It's Day 16 in our 30 Days of Picture Books. I might have mentioned it before, but Sprout is really into science these days. We recently made a trip to a nearby science center to see their dinosaur exhibit, and Sprout was absolutely mesmerized by nearly everything there. He has a very inquisitive mind and wants to know how things work and what's going on beneath the surface. I love that my husband is willing to explain things like the water cycle in terms Sprout can grasp - yet another way for my boys to bond.
And so any science-related book I bring home is a sure-fire hit, and today's pick, Swirl by Swirl, was no exception. Joyce Sidman wrote a book we featured in last year's 30 Days of Picture Books, Red Sings from Treetops, which is so incredible that we've read several more titles by her in the past year. But the one that sticks out for me most is Swirl by Swirl, for the way Sidman's text and the images by Caldecott winner Beth Krommes intertwine to produce a fully realized work of art and science.
Sidman's focus here is the spiral shape -- who else would have thought to create an entire picture book around this topic? It's remarkable, when you start to look around nature, how much that very elemental curl occurs over and over. Snail shells, fern fronds, animals wound into a ball for protection or hibernation - spirals are everywhere. I adore the descriptions Sidman uses throughout. "A spiral is a clever shape," she writes. "It is graceful and strong." She chooses her words carefully but purposefully, and for me that increases the impact so much more.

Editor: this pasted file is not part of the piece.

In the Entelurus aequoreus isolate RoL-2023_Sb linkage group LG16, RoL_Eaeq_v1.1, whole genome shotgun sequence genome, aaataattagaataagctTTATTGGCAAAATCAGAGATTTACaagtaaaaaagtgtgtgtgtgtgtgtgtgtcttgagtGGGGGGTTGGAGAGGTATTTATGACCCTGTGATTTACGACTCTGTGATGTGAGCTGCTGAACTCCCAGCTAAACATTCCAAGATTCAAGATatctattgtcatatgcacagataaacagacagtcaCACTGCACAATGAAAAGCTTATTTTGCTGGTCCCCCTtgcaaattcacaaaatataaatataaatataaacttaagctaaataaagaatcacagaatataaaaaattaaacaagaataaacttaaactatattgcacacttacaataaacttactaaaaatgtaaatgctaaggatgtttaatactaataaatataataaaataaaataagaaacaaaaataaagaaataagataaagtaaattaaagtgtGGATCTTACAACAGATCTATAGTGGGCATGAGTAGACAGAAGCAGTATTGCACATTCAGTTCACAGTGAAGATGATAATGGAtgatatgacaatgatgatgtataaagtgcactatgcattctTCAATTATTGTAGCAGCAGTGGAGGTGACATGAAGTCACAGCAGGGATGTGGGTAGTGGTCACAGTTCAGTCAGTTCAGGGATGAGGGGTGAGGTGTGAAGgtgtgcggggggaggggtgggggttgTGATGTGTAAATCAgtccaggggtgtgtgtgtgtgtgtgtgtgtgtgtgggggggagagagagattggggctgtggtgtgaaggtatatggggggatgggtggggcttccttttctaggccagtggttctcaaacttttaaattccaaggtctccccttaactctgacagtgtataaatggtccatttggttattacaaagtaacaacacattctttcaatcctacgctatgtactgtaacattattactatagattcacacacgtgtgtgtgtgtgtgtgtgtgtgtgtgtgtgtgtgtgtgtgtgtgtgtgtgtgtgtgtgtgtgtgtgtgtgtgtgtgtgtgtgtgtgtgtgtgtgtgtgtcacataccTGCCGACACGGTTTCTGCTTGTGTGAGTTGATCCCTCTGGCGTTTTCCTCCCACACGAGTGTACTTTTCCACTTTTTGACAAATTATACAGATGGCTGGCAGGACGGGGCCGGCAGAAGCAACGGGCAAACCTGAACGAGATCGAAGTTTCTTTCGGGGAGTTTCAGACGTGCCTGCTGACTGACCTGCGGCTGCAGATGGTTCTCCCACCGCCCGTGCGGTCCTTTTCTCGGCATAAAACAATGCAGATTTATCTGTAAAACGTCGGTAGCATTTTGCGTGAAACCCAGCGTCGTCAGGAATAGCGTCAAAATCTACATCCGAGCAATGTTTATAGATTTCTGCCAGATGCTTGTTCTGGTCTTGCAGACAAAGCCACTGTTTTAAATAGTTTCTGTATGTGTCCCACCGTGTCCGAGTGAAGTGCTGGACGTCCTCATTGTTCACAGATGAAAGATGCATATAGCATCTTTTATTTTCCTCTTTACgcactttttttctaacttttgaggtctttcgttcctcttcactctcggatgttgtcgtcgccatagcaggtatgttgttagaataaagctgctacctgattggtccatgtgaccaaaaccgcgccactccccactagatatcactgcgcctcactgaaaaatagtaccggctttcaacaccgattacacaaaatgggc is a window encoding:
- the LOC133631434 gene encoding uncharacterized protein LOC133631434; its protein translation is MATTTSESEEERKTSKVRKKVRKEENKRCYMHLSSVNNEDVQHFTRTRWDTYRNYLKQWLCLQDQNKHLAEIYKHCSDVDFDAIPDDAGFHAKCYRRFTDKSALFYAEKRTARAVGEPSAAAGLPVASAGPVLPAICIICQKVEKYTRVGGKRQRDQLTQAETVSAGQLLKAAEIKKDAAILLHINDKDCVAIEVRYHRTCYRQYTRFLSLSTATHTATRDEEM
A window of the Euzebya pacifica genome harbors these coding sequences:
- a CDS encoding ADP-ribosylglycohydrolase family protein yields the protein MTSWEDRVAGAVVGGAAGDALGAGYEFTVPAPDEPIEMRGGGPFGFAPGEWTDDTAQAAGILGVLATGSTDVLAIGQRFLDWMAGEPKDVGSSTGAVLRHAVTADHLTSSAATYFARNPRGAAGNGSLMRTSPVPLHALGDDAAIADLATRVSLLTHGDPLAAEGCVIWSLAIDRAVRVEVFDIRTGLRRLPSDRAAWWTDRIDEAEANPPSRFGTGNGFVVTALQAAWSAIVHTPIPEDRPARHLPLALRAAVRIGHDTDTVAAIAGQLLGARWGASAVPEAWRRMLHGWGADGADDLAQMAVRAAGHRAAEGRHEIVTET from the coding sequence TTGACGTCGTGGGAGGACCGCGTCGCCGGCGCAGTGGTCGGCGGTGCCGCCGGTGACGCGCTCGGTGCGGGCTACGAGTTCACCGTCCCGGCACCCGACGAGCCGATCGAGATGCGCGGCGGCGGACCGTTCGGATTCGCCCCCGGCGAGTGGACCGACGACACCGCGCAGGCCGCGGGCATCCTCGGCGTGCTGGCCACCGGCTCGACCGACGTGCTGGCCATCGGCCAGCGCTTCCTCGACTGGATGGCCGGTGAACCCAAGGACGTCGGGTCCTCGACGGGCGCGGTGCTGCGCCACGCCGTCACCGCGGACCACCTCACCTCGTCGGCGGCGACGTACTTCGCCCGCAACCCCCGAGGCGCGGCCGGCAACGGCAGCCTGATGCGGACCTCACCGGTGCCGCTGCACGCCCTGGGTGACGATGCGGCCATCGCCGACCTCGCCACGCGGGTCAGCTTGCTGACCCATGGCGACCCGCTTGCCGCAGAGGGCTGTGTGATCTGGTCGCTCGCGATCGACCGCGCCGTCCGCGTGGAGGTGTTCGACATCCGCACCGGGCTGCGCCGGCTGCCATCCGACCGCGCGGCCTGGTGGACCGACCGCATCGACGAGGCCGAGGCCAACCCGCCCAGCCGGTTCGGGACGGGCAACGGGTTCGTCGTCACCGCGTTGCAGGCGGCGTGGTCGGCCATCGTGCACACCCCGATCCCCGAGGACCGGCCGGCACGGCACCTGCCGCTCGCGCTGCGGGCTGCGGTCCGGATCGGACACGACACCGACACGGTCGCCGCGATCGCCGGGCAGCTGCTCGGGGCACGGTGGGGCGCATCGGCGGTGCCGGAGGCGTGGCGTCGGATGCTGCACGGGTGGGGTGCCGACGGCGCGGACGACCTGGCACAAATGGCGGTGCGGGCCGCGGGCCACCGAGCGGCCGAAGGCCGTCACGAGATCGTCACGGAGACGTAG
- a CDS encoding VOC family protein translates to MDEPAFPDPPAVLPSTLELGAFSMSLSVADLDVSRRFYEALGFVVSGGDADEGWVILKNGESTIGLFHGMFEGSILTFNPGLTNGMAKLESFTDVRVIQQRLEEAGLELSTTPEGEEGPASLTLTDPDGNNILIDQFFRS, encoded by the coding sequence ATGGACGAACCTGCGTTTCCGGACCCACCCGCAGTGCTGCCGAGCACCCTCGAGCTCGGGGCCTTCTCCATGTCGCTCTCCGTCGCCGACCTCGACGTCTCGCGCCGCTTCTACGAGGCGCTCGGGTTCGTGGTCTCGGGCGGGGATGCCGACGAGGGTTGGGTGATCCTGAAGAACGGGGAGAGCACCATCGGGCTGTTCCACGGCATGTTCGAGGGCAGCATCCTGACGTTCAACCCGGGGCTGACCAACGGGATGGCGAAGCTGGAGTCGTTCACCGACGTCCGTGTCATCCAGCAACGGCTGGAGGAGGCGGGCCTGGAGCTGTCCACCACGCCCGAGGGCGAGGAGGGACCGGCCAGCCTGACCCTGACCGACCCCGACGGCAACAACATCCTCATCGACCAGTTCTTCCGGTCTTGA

You can't describe this book without mentioning the visuals. Sidman's examples are illustrated beautifully by Krommes, who uses her signature scratchboard technique to provide depth and movement to each image. Suddenly the spirals become little jewels, sparkling throughout the natural world, each alive with purpose and surrounded with a sense of wonder. Even the endpapers are dazzling, not a spare inch left unconsidered. Sprout likes to read this one straight through and then go back a second time so we can pick out the little descriptors of what we're seeing, all thoughtfully labeled. Further, there's a nice meaty afterword that will satisfy the curiosity of any budding scientist.
If there's one thing I hope I can demonstrate with the titles we're sharing this month, it's that picture books are so much more than sleepy bunnies and hat-wearing felines. Next time your kiddo is wondering how the world works - check out a picture book like Swirl by Swirl for a fresh perspective!
Swirl by Swirl by Joyce Sidman, published by Houghton Mifflin